At some time in the first half of the 1970s, a British periodical ran the not altogether remarkable story that the actor Anthony Valentine, who specialized in playing suave, patrician ‘rotters’ and villains, had a very large female following.
What may have been more surprising was that what these women most wanted, it seems, was to be spanked by him.
There’s no record of whether any of these ladies declared their desires to Anthony Valentine himself, but one leading actor who was propositioned was Tom Baker. In 1975, when he took over as Doctor Who, a lady in Edinburgh developed such a crush on him that she offered to pay his return fare if he would travel up from London and spank her.
The picture, of course, does not show the lady from Edinburgh but the lady I’d most like to see being spanked by Tom Baker, his Doctor Who co-star at the time, Elisabeth Sladen. That usefully marks out a key difference between my broad outlook (which is probably shared by many readers of this site) and that of the lady enthusiasts in question: in the ordinary way of things, I’m primarily interested in the attractive young woman who’s getting spanked, but they’re much more interested in who it is that’s doing the spanking. A full-scale spanking scene, or even instances of masterful behavior short of a spanking, will be of interest to both parties,
but the fact remains that I’m mainly looking at her, whereas they’re looking at him. Done well, the scene plays two ways for the two genders. As I illustrate the rest of this article, I’ll naturally favor my own orientation, but what I actually want to talk about is the other side of the coin: the appeal of alpha male characters for girls who just want to be spanked.
It’s always a mistake to generalize, but it’s also a mistake to suppose that this was a niche fantasy limited to a handful of lonely fetishists and obsessives. Mainstream British television drama in the 1970s was full of leading men, many of them more conventionally attractive than Tom Baker, who set female viewers’ hearts a-flutter, and sometimes raised a delicious frisson at the idea that they might spank their leading ladies.
Here’s one such lady:
She’s Angharad Rees, who became famous as Demelza in the original version of the BBC period drama Poldark (1975-77). Here she is in character, along with her alpha in the series, Ross Poldark himself, played by Robin Ellis:
The key moment comes in the penultimate episode, when Ross and Demelza are going to a society party in London. He is dismayed at the fashionable style of dress she intends to go in: he thinks it is just her underwear. ‘I should really damp it down to make it cling more,’ she says. To which he responds, ‘Do that and I’ll spank you.’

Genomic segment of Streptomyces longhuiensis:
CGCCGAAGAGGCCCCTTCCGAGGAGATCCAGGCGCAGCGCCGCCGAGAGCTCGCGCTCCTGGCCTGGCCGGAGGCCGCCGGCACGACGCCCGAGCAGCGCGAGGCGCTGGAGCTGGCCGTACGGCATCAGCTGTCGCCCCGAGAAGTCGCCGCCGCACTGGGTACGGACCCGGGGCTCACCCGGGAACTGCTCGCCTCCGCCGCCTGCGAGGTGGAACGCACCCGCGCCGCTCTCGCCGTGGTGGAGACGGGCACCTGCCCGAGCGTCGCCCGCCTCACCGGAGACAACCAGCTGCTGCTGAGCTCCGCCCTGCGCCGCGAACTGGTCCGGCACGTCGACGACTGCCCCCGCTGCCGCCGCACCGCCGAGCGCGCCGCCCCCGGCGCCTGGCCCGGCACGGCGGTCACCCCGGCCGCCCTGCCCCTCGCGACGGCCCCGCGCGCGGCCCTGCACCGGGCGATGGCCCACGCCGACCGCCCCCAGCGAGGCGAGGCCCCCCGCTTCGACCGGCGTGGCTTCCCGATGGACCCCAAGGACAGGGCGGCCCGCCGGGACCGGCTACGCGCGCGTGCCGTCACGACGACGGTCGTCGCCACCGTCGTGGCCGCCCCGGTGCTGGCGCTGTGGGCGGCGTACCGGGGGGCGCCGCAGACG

It’s useful to contrast this with a scene at the other end of the series, in the second episode, when Ross sees Demelza, his future wife, for the first time. At that precise moment, she is being spanked. She’s a teenage street urchin who has stolen a cake from a trader (David Shaw), and is receiving retribution:
As screen spankings go, this is on the severe side; he’s using a stick. Ross intervenes to help what he initially takes to be a lad. But it’s not a gender confusion spanking, only a gender confusion rescue: the trader is quick to point out that Demelza is actually a girl.
So at different ends of the series, Ross is first savior and then potential spanker. But there’s no necessary contradiction or inconsistency in that, because these are two completely different kinds of spanking: one purely retributive, administered by an uncouth stranger, the other grounded in a larger relationship with an attractive and sometimes masterful man. And of course, it wasn’t just Demelza: many of the female audience fancied Ross too – a phenomenon that was replicated when the BBC remade the series in 2015.
Poldark was ‘bodice-ripping’ period drama, but what goes on in the 18th century stays in the 18th century, right? Wrong. Fast forward a few hundred years and we’ll find that many things haven’t changed when it comes to handsome, confident television heroes, including their occasional ability to excite the feminine part of the audience by raising the possibility that somebody might be getting spanked. Exhibit A is the well-bred, wealthy, cultured Yorkshire landowner, James Hadleigh, played by Gerald Harper:
The character began in the ensemble-based newspaper series Gazette (1968), in which he was the journal’s proprietor. Yorkshire Television saw his potential (and his female fanbase) and the following year he span off into his own series, Hadleigh, which ran on and off until 1976 and recounted the varied exploits, in business and the bedroom, of the most ‘eligible bachelor’ in the county. By the time we meet him in the 1973 series, however, he is on the way to acquiring a temperamental wife, Jennifer, played by Hilary Dwyer,
an actress who by all accounts was very unhappy making the series and evidently channeled some of it into her performance.